Tag Archives: Custom Falls

Ask The Attic – Cyberlox Fix

Q: My cyberlox are homemade. They’re made from mini-crin and are simply constructed: I sewed the crin onto an elastic. But the elastic snapped a week after I made them.

Is there a simple fix to this, Or is my only option of repair to unpick my stitches and re-sew the crin onto a better elastic?

-Broken Lox!

A:  One option you might try is to get yourself some thin, plastic lacing, we like Flexrace,
and use it to tie the whole thing onto a new piece of elastic, trimming away the extra bits. You could even cut up the
old elastic between each attachment, but leave it attached to the crin (don’t pick out the old stitching.) That way, you
have a perfect pre-made bend in the crin so you’d know where to tie the lacing. The lacing on the above link is thin,
flexible, and very strong, so you can just tie a couple of knots in it and it’s extremely securely fastened. If you send a
photo of the damage, we might be able to come up with some other ideas for you!

Got a question for the Attic? Leave us a comment or drop us an email and we’ll do our best to help you out!

Back to the Attic

Back to the Attic

HUGE News From The Attic!

Ok, kids, today is the day many of you have been waiting for. As you know, we haven’t been taking custom falls orders, or even orders for double ended dreads. Between rheumatoid arthritis and some other illness issues, your pal Amalthea just hasn’t been up to it. I know, weep, weep, squish squish. However, recently, a friend moved back into town. The lovely owner/creator of Enchained Treasures, Sue!

Oh, hai Sue! Don't look so sad, we're about to work you to the bone!

Sue has actually worked on many of the falls you already own, as she’d been apprenticing with the Attic before she was cruelly sucked away to the evil state of New Jersey (sorry, Jersey people, but that’s what happened.) Now that she’s returned, she’s coming back to work at the Attic! So, under my watchful eye (NO falls will go out without having been fully checked over by me, and I’ll be watching the whole process until I’m FULLY certain that you’ll be getting the quality you’re used to!) we’re now taking orders for custom falls, double ended dreads, and, soon, single ended dreads again! We’re doing wool, synthetic, lox, the works! So now you can stop ‘yer bitching. If you’re looking for single dreads, just hit up the shop here, you can order those for yourself. Looking for a pre-made set (Sue’s working on those too, never fear!) you can find those here. Want those customs? Of course you do. Then hit up this page to fill out the form! I know. It’s almost too much awesome to handle. However, there’s some MORE awesome coming.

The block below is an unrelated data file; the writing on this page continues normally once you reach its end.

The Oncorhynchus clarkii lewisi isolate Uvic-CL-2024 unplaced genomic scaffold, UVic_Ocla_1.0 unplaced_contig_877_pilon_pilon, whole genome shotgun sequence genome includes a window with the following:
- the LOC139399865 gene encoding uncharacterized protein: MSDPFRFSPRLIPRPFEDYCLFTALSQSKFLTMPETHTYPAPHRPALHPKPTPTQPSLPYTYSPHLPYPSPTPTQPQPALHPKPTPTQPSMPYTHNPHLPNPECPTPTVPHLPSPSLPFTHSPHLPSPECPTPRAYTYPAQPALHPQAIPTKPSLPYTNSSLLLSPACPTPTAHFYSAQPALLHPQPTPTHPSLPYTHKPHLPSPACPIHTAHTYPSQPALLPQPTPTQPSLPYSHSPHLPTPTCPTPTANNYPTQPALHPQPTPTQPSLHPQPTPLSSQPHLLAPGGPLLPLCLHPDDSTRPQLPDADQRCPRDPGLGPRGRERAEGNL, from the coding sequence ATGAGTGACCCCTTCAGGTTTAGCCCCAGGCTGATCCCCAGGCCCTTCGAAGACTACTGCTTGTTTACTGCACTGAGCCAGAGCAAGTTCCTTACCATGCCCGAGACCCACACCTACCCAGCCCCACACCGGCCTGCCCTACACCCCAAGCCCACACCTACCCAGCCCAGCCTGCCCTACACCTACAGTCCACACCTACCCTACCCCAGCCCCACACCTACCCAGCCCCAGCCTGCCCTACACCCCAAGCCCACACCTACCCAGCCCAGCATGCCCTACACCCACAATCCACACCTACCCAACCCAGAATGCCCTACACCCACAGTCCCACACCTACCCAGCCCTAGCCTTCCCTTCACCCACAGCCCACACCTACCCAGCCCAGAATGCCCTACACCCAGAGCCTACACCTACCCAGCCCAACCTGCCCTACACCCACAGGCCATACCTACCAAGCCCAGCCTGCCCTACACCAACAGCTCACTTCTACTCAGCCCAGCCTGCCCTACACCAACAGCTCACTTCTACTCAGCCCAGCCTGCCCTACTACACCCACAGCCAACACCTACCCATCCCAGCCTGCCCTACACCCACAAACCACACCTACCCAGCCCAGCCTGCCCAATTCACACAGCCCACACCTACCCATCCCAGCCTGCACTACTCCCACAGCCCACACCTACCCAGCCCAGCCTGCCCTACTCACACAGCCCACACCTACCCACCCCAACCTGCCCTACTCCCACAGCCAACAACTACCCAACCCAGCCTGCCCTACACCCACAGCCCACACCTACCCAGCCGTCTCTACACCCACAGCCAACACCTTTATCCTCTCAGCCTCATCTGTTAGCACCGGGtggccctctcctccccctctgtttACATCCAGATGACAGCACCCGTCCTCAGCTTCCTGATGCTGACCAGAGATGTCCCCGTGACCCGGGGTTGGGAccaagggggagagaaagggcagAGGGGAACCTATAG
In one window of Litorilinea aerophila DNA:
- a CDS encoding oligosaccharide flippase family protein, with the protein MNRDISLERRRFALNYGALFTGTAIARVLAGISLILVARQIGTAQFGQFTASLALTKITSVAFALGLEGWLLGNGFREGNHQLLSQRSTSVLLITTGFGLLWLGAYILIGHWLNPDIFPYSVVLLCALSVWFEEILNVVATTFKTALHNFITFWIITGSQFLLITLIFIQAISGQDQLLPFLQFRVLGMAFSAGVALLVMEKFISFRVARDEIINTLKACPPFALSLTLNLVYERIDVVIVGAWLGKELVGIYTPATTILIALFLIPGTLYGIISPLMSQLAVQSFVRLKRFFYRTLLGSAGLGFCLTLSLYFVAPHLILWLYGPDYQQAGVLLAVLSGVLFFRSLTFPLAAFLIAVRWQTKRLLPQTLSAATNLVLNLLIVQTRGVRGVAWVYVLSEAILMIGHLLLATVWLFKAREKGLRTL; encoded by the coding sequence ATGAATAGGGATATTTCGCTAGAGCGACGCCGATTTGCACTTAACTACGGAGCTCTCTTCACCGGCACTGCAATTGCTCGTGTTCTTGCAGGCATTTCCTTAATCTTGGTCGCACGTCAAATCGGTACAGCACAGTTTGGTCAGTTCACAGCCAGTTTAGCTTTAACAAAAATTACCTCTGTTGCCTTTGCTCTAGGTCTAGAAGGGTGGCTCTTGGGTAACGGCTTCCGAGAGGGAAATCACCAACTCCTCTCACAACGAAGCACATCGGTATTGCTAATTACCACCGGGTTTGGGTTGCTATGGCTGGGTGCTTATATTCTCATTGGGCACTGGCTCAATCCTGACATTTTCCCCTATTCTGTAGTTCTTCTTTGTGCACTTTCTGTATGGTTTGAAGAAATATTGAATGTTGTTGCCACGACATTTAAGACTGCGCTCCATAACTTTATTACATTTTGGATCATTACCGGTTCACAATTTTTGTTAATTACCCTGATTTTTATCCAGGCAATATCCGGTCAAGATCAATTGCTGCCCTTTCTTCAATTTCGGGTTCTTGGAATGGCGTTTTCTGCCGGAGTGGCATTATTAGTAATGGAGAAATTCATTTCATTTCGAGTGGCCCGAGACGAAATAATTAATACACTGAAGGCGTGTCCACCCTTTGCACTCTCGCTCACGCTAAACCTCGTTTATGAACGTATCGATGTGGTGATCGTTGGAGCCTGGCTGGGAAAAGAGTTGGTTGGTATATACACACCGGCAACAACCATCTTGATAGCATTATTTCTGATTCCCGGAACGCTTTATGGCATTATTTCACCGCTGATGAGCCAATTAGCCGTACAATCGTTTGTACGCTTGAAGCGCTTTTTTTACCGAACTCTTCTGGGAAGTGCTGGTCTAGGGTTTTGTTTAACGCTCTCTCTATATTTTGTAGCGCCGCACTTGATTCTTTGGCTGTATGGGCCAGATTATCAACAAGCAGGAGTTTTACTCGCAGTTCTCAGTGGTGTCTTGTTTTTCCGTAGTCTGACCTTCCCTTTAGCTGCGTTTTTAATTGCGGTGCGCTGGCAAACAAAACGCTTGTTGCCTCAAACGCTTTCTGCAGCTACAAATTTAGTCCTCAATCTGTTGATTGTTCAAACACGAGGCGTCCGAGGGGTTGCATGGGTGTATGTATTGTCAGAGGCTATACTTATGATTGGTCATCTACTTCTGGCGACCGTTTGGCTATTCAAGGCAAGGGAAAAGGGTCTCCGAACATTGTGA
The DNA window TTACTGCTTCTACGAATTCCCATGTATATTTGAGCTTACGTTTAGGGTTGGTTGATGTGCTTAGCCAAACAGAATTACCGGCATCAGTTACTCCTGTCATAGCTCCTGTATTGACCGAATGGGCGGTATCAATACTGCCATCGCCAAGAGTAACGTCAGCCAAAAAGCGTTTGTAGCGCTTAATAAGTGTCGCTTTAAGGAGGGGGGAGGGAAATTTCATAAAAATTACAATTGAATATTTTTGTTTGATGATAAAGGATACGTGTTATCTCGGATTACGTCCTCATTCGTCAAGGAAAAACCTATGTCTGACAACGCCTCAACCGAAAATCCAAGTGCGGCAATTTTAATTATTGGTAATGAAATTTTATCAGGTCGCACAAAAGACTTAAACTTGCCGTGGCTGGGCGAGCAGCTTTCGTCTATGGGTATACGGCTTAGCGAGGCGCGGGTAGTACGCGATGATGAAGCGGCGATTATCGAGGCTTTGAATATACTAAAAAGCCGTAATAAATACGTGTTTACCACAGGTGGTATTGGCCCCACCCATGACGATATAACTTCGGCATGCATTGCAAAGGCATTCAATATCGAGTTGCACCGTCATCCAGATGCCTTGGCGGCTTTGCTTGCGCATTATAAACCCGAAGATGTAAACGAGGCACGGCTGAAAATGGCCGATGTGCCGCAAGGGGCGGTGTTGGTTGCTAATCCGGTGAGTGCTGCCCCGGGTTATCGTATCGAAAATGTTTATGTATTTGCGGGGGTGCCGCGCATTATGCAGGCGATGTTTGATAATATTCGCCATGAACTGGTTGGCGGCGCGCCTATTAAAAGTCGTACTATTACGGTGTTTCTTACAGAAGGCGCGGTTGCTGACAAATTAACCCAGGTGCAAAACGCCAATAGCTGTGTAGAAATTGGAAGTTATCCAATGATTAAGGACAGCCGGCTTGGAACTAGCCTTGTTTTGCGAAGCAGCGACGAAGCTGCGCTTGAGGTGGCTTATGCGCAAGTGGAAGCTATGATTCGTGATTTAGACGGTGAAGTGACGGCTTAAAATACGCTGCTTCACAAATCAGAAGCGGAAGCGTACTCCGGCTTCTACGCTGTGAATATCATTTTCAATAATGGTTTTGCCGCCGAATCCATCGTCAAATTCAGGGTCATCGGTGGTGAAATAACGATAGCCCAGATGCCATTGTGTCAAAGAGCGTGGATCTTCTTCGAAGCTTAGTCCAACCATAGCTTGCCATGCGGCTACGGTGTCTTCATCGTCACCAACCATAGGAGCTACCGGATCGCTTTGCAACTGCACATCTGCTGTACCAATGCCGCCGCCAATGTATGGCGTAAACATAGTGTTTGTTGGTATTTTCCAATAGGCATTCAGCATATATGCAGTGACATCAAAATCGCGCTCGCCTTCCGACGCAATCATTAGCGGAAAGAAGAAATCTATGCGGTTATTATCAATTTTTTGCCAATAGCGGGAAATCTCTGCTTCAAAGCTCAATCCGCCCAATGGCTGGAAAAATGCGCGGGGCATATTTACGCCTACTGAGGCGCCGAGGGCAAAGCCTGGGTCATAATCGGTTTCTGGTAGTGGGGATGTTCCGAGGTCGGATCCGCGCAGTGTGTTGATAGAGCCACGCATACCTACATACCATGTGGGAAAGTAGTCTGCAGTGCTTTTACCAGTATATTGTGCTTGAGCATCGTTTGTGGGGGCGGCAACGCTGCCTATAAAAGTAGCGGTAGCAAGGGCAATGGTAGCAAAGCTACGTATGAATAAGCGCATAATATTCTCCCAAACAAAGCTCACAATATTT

Sue is, by trade, a jewelry maker, and she makes some awesome stuff. She’s going to be doing some guest blog posts with video tutorials showing how YOU can make that awesome stuff too! She’ll also be taking custom chain maille orders soon. So keep your eye out for that.

Finally, last awesome thing, we’re going to be filming  and the posting video tutorials on making synthetic dreads and falls, wool dreads, cyberlox and more in the coming months! How will you ever stand all of this coolness? I don’t know, that’s on you. For now, just bask in the glow of all of this great news and we can’t wait to see you in the Attic!

Back to the Attic

Custom Falls Are Back? Yes, Slightly.

We’ve added a couple of new pairs of synthetic falls to the shop! There’s only two sets, so get ’em before they’re gone. As for custom falls, here’s the new deal. We’re taking a VERY limited number of custom orders again. Production times range from 1-3 months, so if you have an event, plan accordingly! Slots go rather quickly, so if you want them, contact us with the following info:



Base (wool or synthetic)

Colors you’d like used

If you want any extras

How many? (a set of falls or a single fall)

Once we have that info, we’ll send you an estimate. If it works for you, you can claim a slot. As for the small print? Well, there really isn’t any. Suffice it to say, if it’s 90 degrees and 80% humidity, new orders will be on hiatus. Similarly, if Amalthea’s RA is acting up too severely, this too will put new orders on hiatus. So, get ’em while the getting’s good.

Back to the Attic

Ask The Attic- A Wool Roving Question

Q: Hi there! I would like to purchase some roving wool for a costume, but I’m not really sure how much to order. I’m going to use a large amount of it to make a skirt, like the one Paris Hilton wears in Repo The Genetic Opera. This is my reference photo:

Amber Sweet from Repo

And this is the wool from your catalog I was looking at: